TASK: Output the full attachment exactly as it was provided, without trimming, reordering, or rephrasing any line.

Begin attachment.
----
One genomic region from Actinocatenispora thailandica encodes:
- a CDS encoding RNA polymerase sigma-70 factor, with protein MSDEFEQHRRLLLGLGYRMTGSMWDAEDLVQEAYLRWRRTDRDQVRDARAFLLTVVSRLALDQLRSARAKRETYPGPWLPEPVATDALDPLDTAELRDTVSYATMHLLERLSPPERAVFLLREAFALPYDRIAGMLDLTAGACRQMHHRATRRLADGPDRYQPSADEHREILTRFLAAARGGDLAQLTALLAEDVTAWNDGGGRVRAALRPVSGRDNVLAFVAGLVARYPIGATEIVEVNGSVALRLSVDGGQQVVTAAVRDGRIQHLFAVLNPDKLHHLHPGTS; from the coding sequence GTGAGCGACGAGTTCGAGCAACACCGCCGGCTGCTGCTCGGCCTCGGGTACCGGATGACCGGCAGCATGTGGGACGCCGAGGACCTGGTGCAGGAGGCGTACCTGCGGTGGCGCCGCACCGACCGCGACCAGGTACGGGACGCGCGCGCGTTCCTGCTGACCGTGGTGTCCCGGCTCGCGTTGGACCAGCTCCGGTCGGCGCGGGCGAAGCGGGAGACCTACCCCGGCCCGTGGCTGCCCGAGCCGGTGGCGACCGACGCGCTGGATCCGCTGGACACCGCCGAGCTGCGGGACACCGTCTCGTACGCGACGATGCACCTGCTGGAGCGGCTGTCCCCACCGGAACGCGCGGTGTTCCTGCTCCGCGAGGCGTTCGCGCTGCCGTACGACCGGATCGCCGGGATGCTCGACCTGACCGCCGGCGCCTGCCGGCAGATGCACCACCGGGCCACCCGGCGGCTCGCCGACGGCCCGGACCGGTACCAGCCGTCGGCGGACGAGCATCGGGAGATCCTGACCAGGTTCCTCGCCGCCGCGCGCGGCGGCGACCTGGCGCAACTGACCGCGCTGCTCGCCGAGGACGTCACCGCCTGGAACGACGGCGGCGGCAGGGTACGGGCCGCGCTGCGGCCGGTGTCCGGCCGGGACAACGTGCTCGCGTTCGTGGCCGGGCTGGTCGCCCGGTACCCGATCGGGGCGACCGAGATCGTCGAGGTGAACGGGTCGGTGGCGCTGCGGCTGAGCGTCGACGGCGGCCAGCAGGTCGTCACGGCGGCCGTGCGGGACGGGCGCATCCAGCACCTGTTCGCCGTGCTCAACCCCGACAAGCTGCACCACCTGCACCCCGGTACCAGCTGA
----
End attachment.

One genomic region from Actinocatenispora thailandica encodes:
- a CDS encoding RNA polymerase sigma-70 factor, with protein MSDEFEQHRRLLLGLGYRMTGSMWDAEDLVQEAYLRWRRTDRDQVRDARAFLLTVVSRLALDQLRSARAKRETYPGPWLPEPVATDALDPLDTAELRDTVSYATMHLLERLSPPERAVFLLREAFALPYDRIAGMLDLTAGACRQMHHRATRRLADGPDRYQPSADEHREILTRFLAAARGGDLAQLTALLAEDVTAWNDGGGRVRAALRPVSGRDNVLAFVAGLVARYPIGATEIVEVNGSVALRLSVDGGQQVVTAAVRDGRIQHLFAVLNPDKLHHLHPGTS; from the coding sequence GTGAGCGACGAGTTCGAGCAACACCGCCGGCTGCTGCTCGGCCTCGGGTACCGGATGACCGGCAGCATGTGGGACGCCGAGGACCTGGTGCAGGAGGCGTACCTGCGGTGGCGCCGCACCGACCGCGACCAGGTACGGGACGCGCGCGCGTTCCTGCTGACCGTGGTGTCCCGGCTCGCGTTGGACCAGCTCCGGTCGGCGCGGGCGAAGCGGGAGACCTACCCCGGCCCGTGGCTGCCCGAGCCGGTGGCGACCGACGCGCTGGATCCGCTGGACACCGCCGAGCTGCGGGACACCGTCTCGTACGCGACGATGCACCTGCTGGAGCGGCTGTCCCCACCGGAACGCGCGGTGTTCCTGCTCCGCGAGGCGTTCGCGCTGCCGTACGACCGGATCGCCGGGATGCTCGACCTGACCGCCGGCGCCTGCCGGCAGATGCACCACCGGGCCACCCGGCGGCTCGCCGACGGCCCGGACCGGTACCAGCCGTCGGCGGACGAGCATCGGGAGATCCTGACCAGGTTCCTCGCCGCCGCGCGCGGCGGCGACCTGGCGCAACTGACCGCGCTGCTCGCCGAGGACGTCACCGCCTGGAACGACGGCGGCGGCAGGGTACGGGCCGCGCTGCGGCCGGTGTCCGGCCGGGACAACGTGCTCGCGTTCGTGGCCGGGCTGGTCGCCCGGTACCCGATCGGGGCGACCGAGATCGTCGAGGTGAACGGGTCGGTGGCGCTGCGGCTGAGCGTCGACGGCGGCCAGCAGGTCGTCACGGCGGCCGTGCGGGACGGGCGCATCCAGCACCTGTTCGCCGTGCTCAACCCCGACAAGCTGCACCACCTGCACCCCGGTACCAGCTGA